Today we break into our top ten most anticipated games of 2013, and with it comes a format change. From now until we reveal the number one on New Year’s Eve there’ll be one game per article and one article per day. The first game to get this treatment is SimCity, and it’s a game I’m exceptionally excited about. In fact I’m so excited about it that I went and purchased SimCity 4 in the Steam Sale in the hope that it will keep me going until the next entry into the SimCity series arrives on the 5th of March next year.
If the SimCity series has completely passed you by, perhaps understandable given the last entry into the core PC series came in 2003, it was the series that kicked off the entire Sim franchise, a franchise that has expanded to an almost ridiculous extent. As you may have guessed by the name, the franchise consists of various types of simulation based games. Over the years pretty much everything’s been included, ranging from an ant colony in 1992’s SimAnt (yes, really), to the entire planet in SimEarth. There was even an attempt to go off world with SimMars, although that was ultimately canned.
Given the ten years that will have passed from SimCity 4’s release when SimCity arrives next year, it’s not all that surprising that the game will feature a brand new engine. However, what’s interesting about the new engine, GlassBox, is that it’s built in an entirely different way to previous engines.
While earlier games in the series worked on building graphical representations of statistical models, the new game’s simulation is built of a series of smaller simulations called agents. When a building catches fire it’s not because the statistics driving the game world have determined that it’s time for something to get set on fire, it’s because something’s changed in that building’s agent and caused it to catch fire. Hopefully this approach should mean that the game develops in a more natural seeming way, with different elements interacting and creating larger systems.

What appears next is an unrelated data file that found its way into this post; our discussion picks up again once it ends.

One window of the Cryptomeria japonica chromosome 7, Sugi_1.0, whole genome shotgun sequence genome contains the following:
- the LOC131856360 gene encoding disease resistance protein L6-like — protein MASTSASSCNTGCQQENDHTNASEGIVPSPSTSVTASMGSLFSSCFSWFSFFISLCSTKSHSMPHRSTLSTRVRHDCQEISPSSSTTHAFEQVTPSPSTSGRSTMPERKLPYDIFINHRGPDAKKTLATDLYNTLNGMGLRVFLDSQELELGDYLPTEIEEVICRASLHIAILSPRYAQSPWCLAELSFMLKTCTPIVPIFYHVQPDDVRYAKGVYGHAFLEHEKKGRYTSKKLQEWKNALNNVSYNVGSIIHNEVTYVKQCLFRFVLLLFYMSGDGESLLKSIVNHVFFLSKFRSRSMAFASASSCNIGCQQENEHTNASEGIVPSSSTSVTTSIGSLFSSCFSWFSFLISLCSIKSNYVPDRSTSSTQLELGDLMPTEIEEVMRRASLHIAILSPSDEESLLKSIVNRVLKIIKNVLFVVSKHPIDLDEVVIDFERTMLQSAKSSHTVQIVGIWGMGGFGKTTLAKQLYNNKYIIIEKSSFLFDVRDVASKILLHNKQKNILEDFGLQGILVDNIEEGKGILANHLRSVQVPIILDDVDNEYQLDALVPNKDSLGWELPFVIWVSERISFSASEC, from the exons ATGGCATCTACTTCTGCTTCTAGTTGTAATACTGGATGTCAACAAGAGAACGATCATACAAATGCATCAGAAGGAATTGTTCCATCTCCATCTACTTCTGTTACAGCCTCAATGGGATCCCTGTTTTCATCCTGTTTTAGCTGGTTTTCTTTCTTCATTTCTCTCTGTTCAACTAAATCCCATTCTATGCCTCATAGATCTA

The engine also has stylistic updates. Whilst you’d obviously expect more detailed graphics in a new game, next year’s SimCity will be the first game in the series to feature curving roads, giving cities more realistic layouts. Interestingly, a city’s road network, as well as its general transport infrastructure, will contribute to the density of particular areas as they’re built up.[videoyoutube]The other element that will make long time fans’ ears prick up is the game’s region system. Every city is contained in a region, with cities in the same region connected to each other via a transport network. Elements such as pollution will move from one city to another, and may effect how those cities interact in terms of trade etc… If you want you can set your game to solo mode and play with AI mayors operating the other cities in your region, but if you’re feeling more social the other cities can be populated by real players, creating one of the more interesting multiplayer systems I’ve seen in a while.
Perhaps the only major disadvantage that the game has is that it requires you to be connected to an internet connection at all times, even when playing in single player. Although personally I’ll be playing the game on my desktop PC, it’ll certainly be an irritant to anyone looking to game on the go, perhaps whiling away a long train or plane journey. However, that’s not enough to put me off, and I’m eagerly anticipating March so I can get my hands on the game.